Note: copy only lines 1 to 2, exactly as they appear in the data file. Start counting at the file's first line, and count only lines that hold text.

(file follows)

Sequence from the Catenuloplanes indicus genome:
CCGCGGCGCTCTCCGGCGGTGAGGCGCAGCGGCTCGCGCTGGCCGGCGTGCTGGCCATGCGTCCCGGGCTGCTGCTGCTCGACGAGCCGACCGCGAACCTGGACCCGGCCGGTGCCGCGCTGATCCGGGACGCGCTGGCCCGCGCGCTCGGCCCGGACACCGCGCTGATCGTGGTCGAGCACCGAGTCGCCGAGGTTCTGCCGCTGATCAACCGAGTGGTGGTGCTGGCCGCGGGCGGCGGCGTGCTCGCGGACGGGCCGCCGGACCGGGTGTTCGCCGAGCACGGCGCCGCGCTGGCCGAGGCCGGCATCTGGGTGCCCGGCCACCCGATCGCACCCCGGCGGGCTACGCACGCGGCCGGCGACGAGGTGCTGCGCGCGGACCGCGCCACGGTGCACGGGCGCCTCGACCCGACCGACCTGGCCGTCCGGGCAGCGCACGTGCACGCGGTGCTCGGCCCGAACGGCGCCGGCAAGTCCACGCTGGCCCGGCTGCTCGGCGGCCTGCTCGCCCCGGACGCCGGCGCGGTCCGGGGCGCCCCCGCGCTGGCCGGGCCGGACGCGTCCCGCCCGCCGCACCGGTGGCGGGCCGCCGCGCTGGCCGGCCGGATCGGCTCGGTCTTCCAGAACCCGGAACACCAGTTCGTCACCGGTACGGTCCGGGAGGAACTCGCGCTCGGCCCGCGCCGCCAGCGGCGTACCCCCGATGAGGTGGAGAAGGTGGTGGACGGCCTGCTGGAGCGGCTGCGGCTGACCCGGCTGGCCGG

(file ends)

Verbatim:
Sequence from the Catenuloplanes indicus genome:
CCGCGGCGCTCTCCGGCGGTGAGGCGCAGCGGCTCGCGCTGGCCGGCGTGCTGGCCATGCGTCCCGGGCTGCTGCTGCTCGACGAGCCGACCGCGAACCTGGACCCGGCCGGTGCCGCGCTGATCCGGGACGCGCTGGCCCGCGCGCTCGGCCCGGACACCGCGCTGATCGTGGTCGAGCACCGAGTCGCCGAGGTTCTGCCGCTGATCAACCGAGTGGTGGTGCTGGCCGCGGGCGGCGGCGTGCTCGCGGACGGGCCGCCGGACCGGGTGTTCGCCGAGCACGGCGCCGCGCTGGCCGAGGCCGGCATCTGGGTGCCCGGCCACCCGATCGCACCCCGGCGGGCTACGCACGCGGCCGGCGACGAGGTGCTGCGCGCGGACCGCGCCACGGTGCACGGGCGCCTCGACCCGACCGACCTGGCCGTCCGGGCAGCGCACGTGCACGCGGTGCTCGGCCCGAACGGCGCCGGCAAGTCCACGCTGGCCCGGCTGCTCGGCGGCCTGCTCGCCCCGGACGCCGGCGCGGTCCGGGGCGCCCCCGCGCTGGCCGGGCCGGACGCGTCCCGCCCGCCGCACCGGTGGCGGGCCGCCGCGCTGGCCGGCCGGATCGGCTCGGTCTTCCAGAACCCGGAACACCAGTTCGTCACCGGTACGGTCCGGGAGGAACTCGCGCTCGGCCCGCGCCGCCAGCGGCGTACCCCCGATGAGGTGGAGAAGGTGGTGGACGGCCTGCTGGAGCGGCTGCGGCTGACCCGGCTGGCCGG